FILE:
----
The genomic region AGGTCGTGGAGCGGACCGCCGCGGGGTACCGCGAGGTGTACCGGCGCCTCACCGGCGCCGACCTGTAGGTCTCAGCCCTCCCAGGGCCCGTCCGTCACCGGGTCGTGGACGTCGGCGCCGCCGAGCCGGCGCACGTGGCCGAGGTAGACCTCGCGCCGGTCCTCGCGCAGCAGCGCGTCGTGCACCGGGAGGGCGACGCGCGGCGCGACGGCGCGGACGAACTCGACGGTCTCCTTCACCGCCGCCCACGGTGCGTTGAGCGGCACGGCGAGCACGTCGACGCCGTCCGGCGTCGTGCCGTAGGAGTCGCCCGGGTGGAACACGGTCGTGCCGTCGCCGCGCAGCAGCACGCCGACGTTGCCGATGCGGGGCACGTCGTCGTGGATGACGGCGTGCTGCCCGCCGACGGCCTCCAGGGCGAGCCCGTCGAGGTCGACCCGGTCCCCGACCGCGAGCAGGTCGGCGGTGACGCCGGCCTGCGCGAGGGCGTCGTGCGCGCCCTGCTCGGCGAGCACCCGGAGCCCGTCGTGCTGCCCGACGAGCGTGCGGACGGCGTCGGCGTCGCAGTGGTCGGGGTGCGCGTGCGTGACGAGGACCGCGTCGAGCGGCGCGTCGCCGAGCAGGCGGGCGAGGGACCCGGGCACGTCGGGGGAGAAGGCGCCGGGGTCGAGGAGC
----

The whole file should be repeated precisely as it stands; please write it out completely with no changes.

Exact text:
The genomic region AGGTCGTGGAGCGGACCGCCGCGGGGTACCGCGAGGTGTACCGGCGCCTCACCGGCGCCGACCTGTAGGTCTCAGCCCTCCCAGGGCCCGTCCGTCACCGGGTCGTGGACGTCGGCGCCGCCGAGCCGGCGCACGTGGCCGAGGTAGACCTCGCGCCGGTCCTCGCGCAGCAGCGCGTCGTGCACCGGGAGGGCGACGCGCGGCGCGACGGCGCGGACGAACTCGACGGTCTCCTTCACCGCCGCCCACGGTGCGTTGAGCGGCACGGCGAGCACGTCGACGCCGTCCGGCGTCGTGCCGTAGGAGTCGCCCGGGTGGAACACGGTCGTGCCGTCGCCGCGCAGCAGCACGCCGACGTTGCCGATGCGGGGCACGTCGTCGTGGATGACGGCGTGCTGCCCGCCGACGGCCTCCAGGGCGAGCCCGTCGAGGTCGACCCGGTCCCCGACCGCGAGCAGGTCGGCGGTGACGCCGGCCTGCGCGAGGGCGTCGTGCGCGCCCTGCTCGGCGAGCACCCGGAGCCCGTCGTGCTGCCCGACGAGCGTGCGGACGGCGTCGGCGTCGCAGTGGTCGGGGTGCGCGTGCGTGACGAGGACCGCGTCGAGCGGCGCGTCGCCGAGCAGGCGGGCGAGGGACCCGGGCACGTCGGGGGAGAAGGCGCCGGGGTCGAGGAGC